Sounds like one of those doors with a SINGLE pane of glass that's divided up by a plastic or fiberglass divided light assembly. What a pain to paint. One thing that may help if you don't want to mask each pane off separately is to disassemble the window unit & pull off the plastic piece and paint it. It can be tough to take apart as those grills are caulked/puttied to the window. IF that's not an option you can take sheets of paper and slide under the grill giving you something other than glass for the excess paint to attach to. Don't get too messy doing this because when you slide the paper out, any excess paint may get pulled onto the glass.
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Old 07-24-2013, 04:42 PM   #6
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Painting a New 15-Light Exterior Door


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Joe, when have the painters jumped you, lol? Your method is fine, Joe. I agree, it's much easier to get all the sides, top and bottom by taking the door off. Since it is only one door that's a great option. I'm surprised the HO Assoc. is requiring oil based paint for the door. Most door companies these days apply an acrylic latex primer (gray) on the doors that requires a top coat of latex.

Sounds like one of those doors with a SINGLE pane of glass that's divided up by a plastic or fiberglass divided light assembly. What a pain to paint. One thing that may help if you don't want to mask each pane off separately is to disassemble the window unit & pull off the plastic piece and paint it. It can be tough to take apart as those grills are caulked/puttied to the window. IF that's not an option you can take sheets of paper and slide under the grill giving you something other than glass for the excess paint to attach to. Don't get too messy doing this because when you slide the paper out, any excess paint may get pulled onto the glass.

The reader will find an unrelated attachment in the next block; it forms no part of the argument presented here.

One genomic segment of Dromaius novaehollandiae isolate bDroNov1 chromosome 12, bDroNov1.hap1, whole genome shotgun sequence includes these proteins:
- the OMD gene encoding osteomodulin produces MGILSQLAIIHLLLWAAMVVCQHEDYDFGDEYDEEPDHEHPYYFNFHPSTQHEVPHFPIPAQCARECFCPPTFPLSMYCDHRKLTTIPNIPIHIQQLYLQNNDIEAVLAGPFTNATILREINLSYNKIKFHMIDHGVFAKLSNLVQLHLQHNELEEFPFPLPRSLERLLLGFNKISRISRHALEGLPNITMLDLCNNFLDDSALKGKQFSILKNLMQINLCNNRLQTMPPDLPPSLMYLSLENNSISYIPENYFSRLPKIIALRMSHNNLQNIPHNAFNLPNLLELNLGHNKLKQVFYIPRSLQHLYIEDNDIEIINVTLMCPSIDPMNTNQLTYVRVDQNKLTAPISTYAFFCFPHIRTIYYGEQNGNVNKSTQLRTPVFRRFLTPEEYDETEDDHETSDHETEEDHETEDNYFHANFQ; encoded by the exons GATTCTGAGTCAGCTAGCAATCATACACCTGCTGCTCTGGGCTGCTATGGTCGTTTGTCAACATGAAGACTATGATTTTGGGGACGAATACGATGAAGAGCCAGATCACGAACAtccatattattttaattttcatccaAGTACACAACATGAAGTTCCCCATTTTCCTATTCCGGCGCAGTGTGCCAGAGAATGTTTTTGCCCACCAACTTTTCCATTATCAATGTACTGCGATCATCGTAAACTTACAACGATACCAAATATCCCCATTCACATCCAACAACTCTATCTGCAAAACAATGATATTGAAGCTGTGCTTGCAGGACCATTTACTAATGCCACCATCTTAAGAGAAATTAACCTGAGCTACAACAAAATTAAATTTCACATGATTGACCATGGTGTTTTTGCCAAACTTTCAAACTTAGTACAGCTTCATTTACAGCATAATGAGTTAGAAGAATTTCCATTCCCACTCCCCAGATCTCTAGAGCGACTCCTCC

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Old 07-25-2013, 02:00 AM   #7
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Painting a New 15-Light Exterior Door


No painter finds much use for a 1" brush because it cannot hold much paint. My brush of choice was a 2.5" angled sash. With some practice it will hold a nice edge. I own nice 1" brushes and some much larger than 2.5 inch but I used them only for special situations.

A roofer friend of ours can paint anything with a foam roller and make it look smooth as a baby's behind but with so many panels to your door, I just do not see it working well.

Once, and only once, I found these 3m painters tape corners in a box for like $4 retail for 80,000. I hate using tape for the most part but these things were great. Stick them in the corners of windows, where your brush wants to leave extra paint and you can fly through painting a window or door.

I happen to love plastic razer blades too. Not saying I have ever goofed and left paint on a window surface, but carving mistakes may have been more fun with sharp plastic than rusty metal. They come in colors. They are cheap.

No painter I know paints a window he just re-glazed on purpose for the thrill of scraping paint off of it.

I do not know why your condo association would care if you painted semi-gloss oil or waterbased acrylic on the exterior but best not argue I suppose.

If it is a wood door, I might argue for using a primer and wood sealer and not a generic bonding acrylic or alkyd primer. I would pick Ben Moore's Fresh Start alkyd primer, and not Zinsser Cover Stain for this and on both sides. Then finish with whatever you want.

And of course use a factory, not a store mixed black for the outside of the door. And hope for the best.

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Old 07-25-2013, 11:43 AM   #8
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Painting a New 15-Light Exterior Door


I would sure consider a qt. of gray primer for the black side.